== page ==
Studio Visit appears in Sunday editions of The News-Gazette. Here, a visit with musician Margaret Duffy.
Q: When did you start playing the button accordion?
A: I started when I was 8 — 13 years ago. I started with the pennywhistle when I was 3 or 4. I was begging my dad to let me play the harp because I wanted a new instrument, and he asked if I would want to play the accordion. I'm glad I followed his advice and didn't start playing the harp.
A: Harps are a lot bigger. And I love my instrument.
Q: I hear you're from an Irish-American family into traditional Irish music.
A: Yes. My older sister, Rose, is really into it. She plays fiddle for a band called Chicago Reel, and she also toured with Riverdance. My other sister, Hannah, plays pennywhistle and flute.
Q: Are you in any bands?
A: I'm not in a band. I play on Wednesday nights at Dublin O'Neils (in downtown Champaign) with Jake Schumacher's Irish music sessions, and when I'm in Chicago I go to whatever sessions my sisters are going to or wherever my friends are.
Q: Do you play traditional Irish music?
A: Solely. That's all I play. That's what I was taught. I grew up with it. I tried other kinds of music, but this is what my roots are.
Q: Did you play in a band up in Chicago before you came to school here?
A: I grew up in a suburb. I started playing gigs with my sister and my dad and I played with the Irish Music School of Chicago. Actually, some friends and I did start a band when we were all under the age of 18. It was self-run and called Saoirse, the Gaelic word for freedom. We competed and did really well, which was a lot of fun. Once I left for college, they continued it, but I wasn't really around.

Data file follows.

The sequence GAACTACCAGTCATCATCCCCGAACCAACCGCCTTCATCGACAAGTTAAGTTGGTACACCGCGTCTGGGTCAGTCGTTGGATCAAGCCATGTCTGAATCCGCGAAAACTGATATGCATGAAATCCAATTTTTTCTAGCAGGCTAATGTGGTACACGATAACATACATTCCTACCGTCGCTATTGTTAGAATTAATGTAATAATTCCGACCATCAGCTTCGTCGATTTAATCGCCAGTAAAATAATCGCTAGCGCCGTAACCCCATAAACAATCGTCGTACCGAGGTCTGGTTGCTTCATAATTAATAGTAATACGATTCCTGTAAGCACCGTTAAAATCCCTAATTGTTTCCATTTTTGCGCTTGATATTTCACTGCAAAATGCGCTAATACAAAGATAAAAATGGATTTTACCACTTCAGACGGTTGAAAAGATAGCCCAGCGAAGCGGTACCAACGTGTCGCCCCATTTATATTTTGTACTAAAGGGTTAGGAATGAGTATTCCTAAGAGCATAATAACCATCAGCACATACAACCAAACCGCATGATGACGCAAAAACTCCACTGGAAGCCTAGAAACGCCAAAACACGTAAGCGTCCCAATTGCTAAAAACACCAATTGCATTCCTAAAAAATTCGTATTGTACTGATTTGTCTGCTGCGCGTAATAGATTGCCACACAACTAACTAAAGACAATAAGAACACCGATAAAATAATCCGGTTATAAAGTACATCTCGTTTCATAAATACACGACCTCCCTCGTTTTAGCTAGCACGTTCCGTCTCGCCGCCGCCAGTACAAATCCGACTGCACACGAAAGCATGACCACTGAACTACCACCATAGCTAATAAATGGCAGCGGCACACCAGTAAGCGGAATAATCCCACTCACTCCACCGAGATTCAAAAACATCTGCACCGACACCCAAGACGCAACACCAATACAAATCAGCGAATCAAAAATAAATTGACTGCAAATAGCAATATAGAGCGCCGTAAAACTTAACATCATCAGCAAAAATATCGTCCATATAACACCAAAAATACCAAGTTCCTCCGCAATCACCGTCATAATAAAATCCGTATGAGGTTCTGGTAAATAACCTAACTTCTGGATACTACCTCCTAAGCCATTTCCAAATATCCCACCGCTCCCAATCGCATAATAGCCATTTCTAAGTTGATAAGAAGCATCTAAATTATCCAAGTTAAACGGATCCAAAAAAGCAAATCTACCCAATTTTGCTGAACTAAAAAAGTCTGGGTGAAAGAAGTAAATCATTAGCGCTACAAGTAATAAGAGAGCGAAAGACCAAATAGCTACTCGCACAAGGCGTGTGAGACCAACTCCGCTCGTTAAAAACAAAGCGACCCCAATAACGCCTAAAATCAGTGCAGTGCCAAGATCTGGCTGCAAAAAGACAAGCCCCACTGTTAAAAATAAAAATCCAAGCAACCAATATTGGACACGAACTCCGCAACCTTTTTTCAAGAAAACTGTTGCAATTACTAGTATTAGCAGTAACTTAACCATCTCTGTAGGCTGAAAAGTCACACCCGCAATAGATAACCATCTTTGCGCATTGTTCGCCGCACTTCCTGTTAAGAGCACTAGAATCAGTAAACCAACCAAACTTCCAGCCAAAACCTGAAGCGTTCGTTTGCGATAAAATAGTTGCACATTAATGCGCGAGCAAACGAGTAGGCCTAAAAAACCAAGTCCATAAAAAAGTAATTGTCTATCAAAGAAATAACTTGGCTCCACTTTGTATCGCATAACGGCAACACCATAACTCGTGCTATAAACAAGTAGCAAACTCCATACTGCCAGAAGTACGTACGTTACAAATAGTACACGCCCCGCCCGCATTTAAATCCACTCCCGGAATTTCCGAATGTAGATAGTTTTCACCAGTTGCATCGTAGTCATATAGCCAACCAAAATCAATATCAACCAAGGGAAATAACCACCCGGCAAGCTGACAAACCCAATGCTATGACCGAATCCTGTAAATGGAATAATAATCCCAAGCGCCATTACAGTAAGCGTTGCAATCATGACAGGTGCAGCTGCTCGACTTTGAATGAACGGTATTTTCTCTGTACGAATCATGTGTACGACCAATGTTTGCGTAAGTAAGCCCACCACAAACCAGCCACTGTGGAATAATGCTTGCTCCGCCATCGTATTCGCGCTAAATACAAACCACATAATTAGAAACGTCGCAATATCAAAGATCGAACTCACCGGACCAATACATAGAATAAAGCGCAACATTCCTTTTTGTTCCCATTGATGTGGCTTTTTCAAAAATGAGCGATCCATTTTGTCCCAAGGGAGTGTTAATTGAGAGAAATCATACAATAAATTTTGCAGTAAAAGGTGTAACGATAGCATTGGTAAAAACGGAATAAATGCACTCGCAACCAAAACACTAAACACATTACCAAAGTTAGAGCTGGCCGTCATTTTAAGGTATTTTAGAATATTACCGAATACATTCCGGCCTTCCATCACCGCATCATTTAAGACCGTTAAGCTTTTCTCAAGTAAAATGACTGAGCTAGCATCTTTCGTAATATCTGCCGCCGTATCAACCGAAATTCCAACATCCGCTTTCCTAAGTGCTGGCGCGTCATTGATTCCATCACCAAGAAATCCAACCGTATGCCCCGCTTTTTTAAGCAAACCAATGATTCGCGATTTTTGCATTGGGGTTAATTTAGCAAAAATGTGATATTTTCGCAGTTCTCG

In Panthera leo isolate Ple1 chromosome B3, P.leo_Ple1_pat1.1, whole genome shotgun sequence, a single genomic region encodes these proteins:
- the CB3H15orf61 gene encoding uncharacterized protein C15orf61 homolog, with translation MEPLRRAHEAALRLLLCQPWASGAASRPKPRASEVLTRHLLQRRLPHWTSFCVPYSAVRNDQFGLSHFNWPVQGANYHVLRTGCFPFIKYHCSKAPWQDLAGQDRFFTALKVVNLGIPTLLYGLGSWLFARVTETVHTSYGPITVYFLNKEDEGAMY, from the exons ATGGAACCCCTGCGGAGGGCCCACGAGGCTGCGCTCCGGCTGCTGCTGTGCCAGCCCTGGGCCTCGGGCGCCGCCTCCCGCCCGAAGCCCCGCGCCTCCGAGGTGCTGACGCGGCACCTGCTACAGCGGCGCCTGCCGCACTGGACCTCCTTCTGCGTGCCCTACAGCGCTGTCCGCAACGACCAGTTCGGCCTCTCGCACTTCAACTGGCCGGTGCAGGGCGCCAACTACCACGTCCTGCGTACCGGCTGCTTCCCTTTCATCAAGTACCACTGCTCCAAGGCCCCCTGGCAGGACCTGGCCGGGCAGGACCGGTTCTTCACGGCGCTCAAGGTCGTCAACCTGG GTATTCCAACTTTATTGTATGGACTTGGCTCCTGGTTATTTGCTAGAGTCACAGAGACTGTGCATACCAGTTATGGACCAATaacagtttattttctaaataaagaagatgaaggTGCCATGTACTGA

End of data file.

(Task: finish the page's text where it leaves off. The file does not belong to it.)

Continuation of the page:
Q: What are you majoring in at the University of Illinois?
A: Earth, society and environmental sustainability.
Q: Do you also compose music?
A: No. The interesting thing about trad Irish music is it's taught, mostly by ear, and that's what I'm most comfortable with.
Q: Did you take accordion lessons?
A: I started right away, when I was 8. I took lessons from a man named John Williams. A few years later I got busy with sports, and after that I took lessons with a man named Declyn Fahey. He's Irish, and he was in Chicago for a few years on work.
Q: What do you like best about playing traditional Irish music?
A: I love the music, the type of music, and how unique it is. What's most fun to me is I can walk into a room with other Irish musicians and we'll have a repertoire of tunes that we know and can play together, which leads to a nice sense of camaraderie.
Q: How did you become part of Jake's sessions?
A: My oldest sister went to school here. She played the sessions with Jake, and when her band was in town I went to her show. She introduced me to Jake, and I decided to take part in his sessions.
Q: Will you be playing anywhere today for St. Patrick's Day?
A: Unfortunately, I'll be out of the country. I'll be in Costa Rica for a school program.